Yet Hong Kong’s other economic roles are being usurped as well: Guangzhou now has its own deepwater port and a thriving business services sector, while Shenzhen is becoming a booming center for tech R&D as well as home to the mainland’s online services conglomerates.
And the disappearance of five booksellers connected to a Hong Kong publishing house notorious for putting out salacious political tell-alls – and the equally suspicious circumstances around their reappearance on the mainland, apparently assisting with a criminal investigation – beg the question of how long Hong Kong’s autonomy, and thus the foundation for its biggest business advantages, can really last.
However, as the relationship between Hong Kong and the rest of the delta develops, transition is likely unavoidable, notes Chen: “No city will monopolize a unique and complete set of functions forever,” and neither Hong Kong nor its neighbors across the border are any exception.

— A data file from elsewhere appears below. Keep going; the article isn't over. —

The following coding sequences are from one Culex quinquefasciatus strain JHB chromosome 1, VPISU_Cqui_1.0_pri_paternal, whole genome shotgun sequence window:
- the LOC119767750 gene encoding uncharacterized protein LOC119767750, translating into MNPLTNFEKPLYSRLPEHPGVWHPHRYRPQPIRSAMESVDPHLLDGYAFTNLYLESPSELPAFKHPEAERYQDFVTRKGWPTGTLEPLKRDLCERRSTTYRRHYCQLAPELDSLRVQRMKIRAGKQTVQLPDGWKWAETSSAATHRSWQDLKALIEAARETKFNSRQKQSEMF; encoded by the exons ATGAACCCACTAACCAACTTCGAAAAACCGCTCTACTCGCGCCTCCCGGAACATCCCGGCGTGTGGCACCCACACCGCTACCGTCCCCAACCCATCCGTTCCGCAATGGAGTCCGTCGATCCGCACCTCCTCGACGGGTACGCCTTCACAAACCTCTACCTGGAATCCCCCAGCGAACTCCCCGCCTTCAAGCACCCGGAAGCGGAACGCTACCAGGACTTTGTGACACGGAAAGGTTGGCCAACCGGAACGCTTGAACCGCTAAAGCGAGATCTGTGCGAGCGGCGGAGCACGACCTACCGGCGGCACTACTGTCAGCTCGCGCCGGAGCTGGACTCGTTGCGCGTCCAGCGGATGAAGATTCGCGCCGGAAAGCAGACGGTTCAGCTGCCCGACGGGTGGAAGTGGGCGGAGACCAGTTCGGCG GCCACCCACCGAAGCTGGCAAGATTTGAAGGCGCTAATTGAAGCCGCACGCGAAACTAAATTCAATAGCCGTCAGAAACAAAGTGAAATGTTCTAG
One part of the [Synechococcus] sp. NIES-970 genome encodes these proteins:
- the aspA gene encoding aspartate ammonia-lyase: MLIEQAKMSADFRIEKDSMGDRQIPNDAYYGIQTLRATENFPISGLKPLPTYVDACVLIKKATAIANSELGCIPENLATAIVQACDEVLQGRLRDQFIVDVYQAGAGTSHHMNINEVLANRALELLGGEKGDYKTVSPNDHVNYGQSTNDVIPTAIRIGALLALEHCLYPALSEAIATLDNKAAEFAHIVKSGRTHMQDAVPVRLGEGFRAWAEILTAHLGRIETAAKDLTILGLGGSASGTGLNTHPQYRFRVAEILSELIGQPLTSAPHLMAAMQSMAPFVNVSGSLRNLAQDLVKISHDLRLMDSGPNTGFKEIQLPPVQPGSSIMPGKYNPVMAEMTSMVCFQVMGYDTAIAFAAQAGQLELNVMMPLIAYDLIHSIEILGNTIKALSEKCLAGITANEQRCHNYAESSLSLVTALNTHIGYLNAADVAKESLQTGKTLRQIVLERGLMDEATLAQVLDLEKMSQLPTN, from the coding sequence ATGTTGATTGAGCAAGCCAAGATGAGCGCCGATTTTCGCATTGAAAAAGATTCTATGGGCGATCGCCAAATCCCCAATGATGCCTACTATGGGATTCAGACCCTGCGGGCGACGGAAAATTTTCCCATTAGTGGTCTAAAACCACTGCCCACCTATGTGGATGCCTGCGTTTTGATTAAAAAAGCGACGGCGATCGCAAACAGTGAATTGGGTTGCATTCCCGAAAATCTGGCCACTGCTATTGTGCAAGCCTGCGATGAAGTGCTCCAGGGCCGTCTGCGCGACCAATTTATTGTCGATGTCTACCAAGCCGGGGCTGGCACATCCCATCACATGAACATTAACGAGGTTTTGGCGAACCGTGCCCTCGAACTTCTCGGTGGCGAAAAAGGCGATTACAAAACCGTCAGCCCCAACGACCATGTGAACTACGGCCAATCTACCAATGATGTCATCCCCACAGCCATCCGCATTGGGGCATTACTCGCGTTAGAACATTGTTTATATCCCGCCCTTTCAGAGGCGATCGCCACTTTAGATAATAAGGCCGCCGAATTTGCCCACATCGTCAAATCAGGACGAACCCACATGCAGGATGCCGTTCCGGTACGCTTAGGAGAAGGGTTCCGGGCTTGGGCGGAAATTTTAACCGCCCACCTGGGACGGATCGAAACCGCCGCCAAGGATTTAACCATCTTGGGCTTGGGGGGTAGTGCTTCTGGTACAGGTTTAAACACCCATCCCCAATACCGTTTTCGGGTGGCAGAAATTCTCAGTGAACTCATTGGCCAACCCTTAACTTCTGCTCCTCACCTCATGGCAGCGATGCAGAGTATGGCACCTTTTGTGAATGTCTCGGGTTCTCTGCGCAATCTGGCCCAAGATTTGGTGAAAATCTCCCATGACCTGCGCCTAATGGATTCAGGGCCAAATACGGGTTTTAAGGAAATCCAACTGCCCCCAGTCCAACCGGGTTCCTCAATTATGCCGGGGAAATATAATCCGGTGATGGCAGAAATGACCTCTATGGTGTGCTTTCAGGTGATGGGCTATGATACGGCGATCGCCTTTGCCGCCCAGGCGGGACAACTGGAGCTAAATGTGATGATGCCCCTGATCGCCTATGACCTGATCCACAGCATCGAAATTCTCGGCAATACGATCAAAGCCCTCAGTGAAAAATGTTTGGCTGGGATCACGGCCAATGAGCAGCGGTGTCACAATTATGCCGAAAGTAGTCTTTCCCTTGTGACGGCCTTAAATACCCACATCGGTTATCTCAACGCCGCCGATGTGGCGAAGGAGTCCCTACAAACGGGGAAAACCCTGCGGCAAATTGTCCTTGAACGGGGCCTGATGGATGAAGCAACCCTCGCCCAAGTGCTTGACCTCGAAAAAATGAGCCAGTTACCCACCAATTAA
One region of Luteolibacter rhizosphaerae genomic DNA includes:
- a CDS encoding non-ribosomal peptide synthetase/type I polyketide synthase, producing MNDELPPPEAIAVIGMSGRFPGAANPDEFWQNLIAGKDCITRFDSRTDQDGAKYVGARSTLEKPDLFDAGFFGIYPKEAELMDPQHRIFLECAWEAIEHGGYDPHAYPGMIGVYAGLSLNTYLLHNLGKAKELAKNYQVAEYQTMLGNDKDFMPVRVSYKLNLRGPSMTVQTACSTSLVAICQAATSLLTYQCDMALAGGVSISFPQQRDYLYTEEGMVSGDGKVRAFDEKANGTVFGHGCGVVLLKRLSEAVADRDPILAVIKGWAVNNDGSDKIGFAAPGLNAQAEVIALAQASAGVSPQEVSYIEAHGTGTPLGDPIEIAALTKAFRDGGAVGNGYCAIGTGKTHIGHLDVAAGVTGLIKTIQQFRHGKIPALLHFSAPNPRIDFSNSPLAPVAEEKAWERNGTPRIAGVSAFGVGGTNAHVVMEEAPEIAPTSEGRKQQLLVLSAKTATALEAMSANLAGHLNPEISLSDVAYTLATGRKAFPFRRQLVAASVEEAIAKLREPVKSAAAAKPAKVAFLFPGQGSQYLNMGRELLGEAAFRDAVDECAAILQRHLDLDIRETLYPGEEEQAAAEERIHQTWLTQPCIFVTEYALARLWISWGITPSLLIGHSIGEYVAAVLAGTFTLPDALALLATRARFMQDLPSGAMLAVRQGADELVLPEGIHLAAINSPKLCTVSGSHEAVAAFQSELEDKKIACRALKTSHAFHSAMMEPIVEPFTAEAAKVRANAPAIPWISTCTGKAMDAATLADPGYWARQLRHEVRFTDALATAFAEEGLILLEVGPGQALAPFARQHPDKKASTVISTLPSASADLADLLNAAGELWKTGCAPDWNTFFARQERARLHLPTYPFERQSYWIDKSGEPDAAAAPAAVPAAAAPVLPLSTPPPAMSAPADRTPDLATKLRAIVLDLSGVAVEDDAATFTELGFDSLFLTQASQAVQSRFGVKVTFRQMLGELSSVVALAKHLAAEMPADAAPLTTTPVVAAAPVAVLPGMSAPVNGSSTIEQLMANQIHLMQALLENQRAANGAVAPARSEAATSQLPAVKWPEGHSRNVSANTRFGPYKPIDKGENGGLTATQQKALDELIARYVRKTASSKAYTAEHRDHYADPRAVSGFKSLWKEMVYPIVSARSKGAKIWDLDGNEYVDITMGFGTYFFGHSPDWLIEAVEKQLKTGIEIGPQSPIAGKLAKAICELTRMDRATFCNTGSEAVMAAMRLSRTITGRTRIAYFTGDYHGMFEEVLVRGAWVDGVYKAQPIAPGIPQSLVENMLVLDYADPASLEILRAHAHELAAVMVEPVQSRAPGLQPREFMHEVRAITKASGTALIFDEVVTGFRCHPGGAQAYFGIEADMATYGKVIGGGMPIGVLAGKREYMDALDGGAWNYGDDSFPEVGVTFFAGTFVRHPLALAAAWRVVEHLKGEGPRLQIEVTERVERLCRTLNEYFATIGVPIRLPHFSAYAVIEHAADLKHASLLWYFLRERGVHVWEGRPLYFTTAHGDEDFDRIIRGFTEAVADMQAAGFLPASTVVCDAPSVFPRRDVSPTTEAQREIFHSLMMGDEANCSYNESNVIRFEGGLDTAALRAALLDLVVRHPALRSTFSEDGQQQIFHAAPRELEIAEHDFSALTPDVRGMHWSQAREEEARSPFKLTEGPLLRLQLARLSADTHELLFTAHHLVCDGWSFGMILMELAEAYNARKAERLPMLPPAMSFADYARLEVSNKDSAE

The Guangdong provincial government slogan "teng long huan niao" describes policymakers’ plans for the delta’s core: “Loose the birds from their cage and bring in new ones”.
Old industries have been increasingly directed to the less-developed interior provinces, and in recent years, Chen said, development priority has been directed to the western part of the Pearl River Delta including cities such as Jiangmen and Zhaoqing.
Yet when it comes to the region’s most famous city, Xu said that differing government objectives will remain a key challenge to regional integration of the Pearl River Delta: Where Guangdong still prioritizes economic growth above all, Hong Kong’s population is increasingly concerned with environmental and social issues. ♦